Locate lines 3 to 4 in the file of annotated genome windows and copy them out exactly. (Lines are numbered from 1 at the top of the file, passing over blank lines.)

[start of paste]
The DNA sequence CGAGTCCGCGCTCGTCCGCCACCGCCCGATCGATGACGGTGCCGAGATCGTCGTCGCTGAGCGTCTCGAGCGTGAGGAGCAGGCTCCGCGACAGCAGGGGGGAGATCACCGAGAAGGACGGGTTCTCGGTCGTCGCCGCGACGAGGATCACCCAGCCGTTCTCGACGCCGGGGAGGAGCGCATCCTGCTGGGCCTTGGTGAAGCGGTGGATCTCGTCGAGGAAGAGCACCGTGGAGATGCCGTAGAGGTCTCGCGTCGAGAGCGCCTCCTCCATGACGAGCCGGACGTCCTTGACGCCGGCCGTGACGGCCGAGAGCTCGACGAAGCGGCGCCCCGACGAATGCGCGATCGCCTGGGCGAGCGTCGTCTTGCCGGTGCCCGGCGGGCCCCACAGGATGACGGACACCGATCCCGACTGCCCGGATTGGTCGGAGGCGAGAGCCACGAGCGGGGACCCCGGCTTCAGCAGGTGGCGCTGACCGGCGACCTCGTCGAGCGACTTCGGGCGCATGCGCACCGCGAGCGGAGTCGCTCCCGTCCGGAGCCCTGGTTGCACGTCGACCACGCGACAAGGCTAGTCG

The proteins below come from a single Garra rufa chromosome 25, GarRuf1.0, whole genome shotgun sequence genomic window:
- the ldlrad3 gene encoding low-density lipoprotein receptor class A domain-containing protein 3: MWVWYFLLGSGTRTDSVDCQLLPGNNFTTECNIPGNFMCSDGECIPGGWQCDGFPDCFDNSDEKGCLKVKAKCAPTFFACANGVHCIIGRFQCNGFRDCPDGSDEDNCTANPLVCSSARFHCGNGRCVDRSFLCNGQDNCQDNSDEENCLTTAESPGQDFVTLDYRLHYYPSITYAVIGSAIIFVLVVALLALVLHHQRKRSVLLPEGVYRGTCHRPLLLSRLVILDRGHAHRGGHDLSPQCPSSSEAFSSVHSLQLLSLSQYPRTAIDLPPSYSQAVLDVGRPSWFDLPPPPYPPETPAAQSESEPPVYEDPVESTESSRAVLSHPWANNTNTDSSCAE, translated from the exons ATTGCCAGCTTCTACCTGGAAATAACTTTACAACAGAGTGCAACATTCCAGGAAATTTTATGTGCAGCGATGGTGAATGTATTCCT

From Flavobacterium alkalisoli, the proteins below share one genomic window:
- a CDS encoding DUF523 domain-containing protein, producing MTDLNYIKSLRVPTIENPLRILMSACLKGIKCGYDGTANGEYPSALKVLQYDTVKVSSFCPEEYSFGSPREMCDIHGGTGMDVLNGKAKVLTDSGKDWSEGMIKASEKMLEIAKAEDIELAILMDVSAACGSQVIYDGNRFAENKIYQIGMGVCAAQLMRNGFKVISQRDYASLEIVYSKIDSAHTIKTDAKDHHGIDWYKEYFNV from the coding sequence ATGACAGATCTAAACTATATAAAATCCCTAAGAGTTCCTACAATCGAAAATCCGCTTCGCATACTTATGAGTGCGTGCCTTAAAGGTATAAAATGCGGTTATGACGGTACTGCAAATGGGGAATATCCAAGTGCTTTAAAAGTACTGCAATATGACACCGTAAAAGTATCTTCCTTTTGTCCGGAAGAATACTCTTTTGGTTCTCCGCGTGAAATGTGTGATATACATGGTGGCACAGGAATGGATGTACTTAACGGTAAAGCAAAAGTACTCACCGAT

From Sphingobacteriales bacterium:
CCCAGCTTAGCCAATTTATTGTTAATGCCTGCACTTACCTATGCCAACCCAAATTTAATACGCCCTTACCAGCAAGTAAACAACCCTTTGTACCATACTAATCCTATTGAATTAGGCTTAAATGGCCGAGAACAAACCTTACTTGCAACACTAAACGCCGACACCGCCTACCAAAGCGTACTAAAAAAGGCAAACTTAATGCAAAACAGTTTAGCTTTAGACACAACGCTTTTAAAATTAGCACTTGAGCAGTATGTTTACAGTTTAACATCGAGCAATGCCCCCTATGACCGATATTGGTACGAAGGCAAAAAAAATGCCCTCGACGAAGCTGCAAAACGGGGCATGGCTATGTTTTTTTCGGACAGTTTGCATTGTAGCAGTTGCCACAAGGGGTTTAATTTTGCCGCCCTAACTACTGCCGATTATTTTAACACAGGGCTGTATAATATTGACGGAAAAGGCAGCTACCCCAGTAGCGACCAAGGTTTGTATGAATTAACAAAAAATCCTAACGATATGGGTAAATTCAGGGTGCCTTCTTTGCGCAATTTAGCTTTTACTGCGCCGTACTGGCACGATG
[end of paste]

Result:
- the ldlrad3 gene encoding low-density lipoprotein receptor class A domain-containing protein 3: MWVWYFLLGSGTRTDSVDCQLLPGNNFTTECNIPGNFMCSDGECIPGGWQCDGFPDCFDNSDEKGCLKVKAKCAPTFFACANGVHCIIGRFQCNGFRDCPDGSDEDNCTANPLVCSSARFHCGNGRCVDRSFLCNGQDNCQDNSDEENCLTTAESPGQDFVTLDYRLHYYPSITYAVIGSAIIFVLVVALLALVLHHQRKRSVLLPEGVYRGTCHRPLLLSRLVILDRGHAHRGGHDLSPQCPSSSEAFSSVHSLQLLSLSQYPRTAIDLPPSYSQAVLDVGRPSWFDLPPPPYPPETPAAQSESEPPVYEDPVESTESSRAVLSHPWANNTNTDSSCAE, translated from the exons ATTGCCAGCTTCTACCTGGAAATAACTTTACAACAGAGTGCAACATTCCAGGAAATTTTATGTGCAGCGATGGTGAATGTATTCCT

From Flavobacterium alkalisoli, the proteins below share one genomic window: